Image representing hulu as depicted in CrunchBase
Image via CrunchBase

Online video left the station a few years ago, riding YouTube to prominence but not to prosperity. Now, an article in the Economist details how Hulu has followed after its groundbreaking cousin, reaping the rewards of the genre YouTube proved could work.

Hulu seems to be hitting the proper chords, with a great interface, browsable catalog, some real crowd-pleasers, and strong corporate backing. I know a few people who don’t have a TV anymore, and Hulu is their television network.

. . . users have been flocking to it, watching 216m videos in December. Just as importantly, Hulu’s inventory for advertisers appears to be sold out. So Hulu is in the rare position of being able to increase inventory (through new content and more views) and make money from it. Hulu now has more than 100 advertisers, including big brands such as McDonald’s, Bank of America and Best Buy.

And according to the CEO of rival Joost, video has a different use-case, creating a passive audience open to advertising:

Films and TV differ from music, says Mike Volpi, Joost’s boss, in that people watching tend to sit still, whereas people listening tend to move; and people usually watch a show only once but listen to a song again and again.

The business model of YouTube is much more tenuous, and the demands to scale the underlying technology much greater. Hulu benefits from a cleaner business model and a manageable inventory of video. Yes, it grows, but not everyone and their dog is putting up a giggling baby or LOL kitten video.

To me, the lesson is that online business can work when the user’s needs are properly addressed. I think STM publishers can learn from this. Shoveling a journal online isn’t the same as making a good online journal. User interface design, use cases, and well-managed business integrations can make the entire thing work, making it not only painless for the user, but delightful.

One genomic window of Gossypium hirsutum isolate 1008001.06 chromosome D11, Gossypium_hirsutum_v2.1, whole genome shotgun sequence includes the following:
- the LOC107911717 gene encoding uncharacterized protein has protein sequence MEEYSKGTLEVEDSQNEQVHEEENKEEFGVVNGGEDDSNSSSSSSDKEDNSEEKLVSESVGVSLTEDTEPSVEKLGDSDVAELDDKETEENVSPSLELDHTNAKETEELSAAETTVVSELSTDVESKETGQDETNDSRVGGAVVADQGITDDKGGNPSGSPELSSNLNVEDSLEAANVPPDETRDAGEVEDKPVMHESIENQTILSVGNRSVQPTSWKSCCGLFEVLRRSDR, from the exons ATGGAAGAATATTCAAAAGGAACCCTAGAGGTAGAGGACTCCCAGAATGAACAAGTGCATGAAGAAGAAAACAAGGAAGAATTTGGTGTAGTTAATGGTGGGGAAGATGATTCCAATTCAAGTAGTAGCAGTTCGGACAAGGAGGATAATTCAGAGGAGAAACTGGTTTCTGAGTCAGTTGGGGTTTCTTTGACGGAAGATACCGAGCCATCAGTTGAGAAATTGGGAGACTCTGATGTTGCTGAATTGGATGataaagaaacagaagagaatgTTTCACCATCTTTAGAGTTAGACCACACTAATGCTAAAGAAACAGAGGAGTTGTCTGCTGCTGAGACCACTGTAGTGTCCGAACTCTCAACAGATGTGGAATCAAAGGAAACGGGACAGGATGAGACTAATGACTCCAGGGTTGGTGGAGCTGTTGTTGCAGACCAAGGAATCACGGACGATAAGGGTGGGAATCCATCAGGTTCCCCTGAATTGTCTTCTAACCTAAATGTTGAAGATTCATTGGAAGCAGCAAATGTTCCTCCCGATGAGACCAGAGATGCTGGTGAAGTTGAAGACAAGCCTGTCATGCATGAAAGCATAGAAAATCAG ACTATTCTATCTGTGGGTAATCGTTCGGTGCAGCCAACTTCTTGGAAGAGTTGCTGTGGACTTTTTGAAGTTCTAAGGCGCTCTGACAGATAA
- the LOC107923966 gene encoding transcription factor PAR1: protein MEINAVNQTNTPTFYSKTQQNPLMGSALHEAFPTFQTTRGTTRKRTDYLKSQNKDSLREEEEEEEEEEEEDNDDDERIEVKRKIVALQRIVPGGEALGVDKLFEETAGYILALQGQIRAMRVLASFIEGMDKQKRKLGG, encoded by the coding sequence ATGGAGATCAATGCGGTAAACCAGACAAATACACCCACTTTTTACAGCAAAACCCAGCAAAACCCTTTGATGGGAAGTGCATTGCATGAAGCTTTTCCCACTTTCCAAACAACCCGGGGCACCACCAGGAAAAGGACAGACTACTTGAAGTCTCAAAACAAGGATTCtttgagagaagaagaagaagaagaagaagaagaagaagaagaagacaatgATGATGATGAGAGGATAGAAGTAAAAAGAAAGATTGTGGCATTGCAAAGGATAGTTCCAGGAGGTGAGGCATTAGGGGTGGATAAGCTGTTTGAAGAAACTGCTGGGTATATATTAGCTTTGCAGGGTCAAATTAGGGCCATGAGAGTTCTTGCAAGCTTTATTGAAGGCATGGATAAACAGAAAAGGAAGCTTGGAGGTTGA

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Kent Anderson

Kent Anderson

Kent Anderson is the CEO of RedLink and RedLink Network, a past-President of SSP, and the founder of the Scholarly Kitchen. He has worked as Publisher at AAAS/Science, CEO/Publisher of JBJS, Inc., a publishing executive at the Massachusetts Medical Society, Publishing Director of the New England Journal of Medicine, and Director of Medical Journals at the American Academy of Pediatrics. Opinions on social media or blogs are his own.


5 Thoughts on "Hulu Dances to the Forefront"

I think hulu is winning because they’re building up on a tried and tested business model — that of offering video advertising on TV shows and movie — and adding user benefitting services to it. It gives the user the freedom to watch TV anywhere and at anytime and any number of times along with the traditional familiarity of already pervasive TV technology. I think it’s an example of how incremental improvement proves to be better (at least more successful) than radically new ideas.

It’s bizarre that neither you or the Economist mentioned that it’s limited to US viewers currently.

The reason hulu works for customers is that it’s free. Why pay $12 a month to TiVO or another DVR service for the privilege of time shifting, when you can get it for free on Hulu? Why pay $50 a month to a cable or satellite company when you can get so much programming for free on the internet.

Yeah, you can fast forward through the commercials on Tivo, but you have to actually watch them on hulu. That works for me, and it obviously works for the advertisers as well.

The other thing about Hulu that I like is that the commercials are short – some of the commercials on and other network sites get ridiculously long.

I think Vinod has a great point too – that is, it built on the knowledge gained from other attempts. Can anyone say Netscape?

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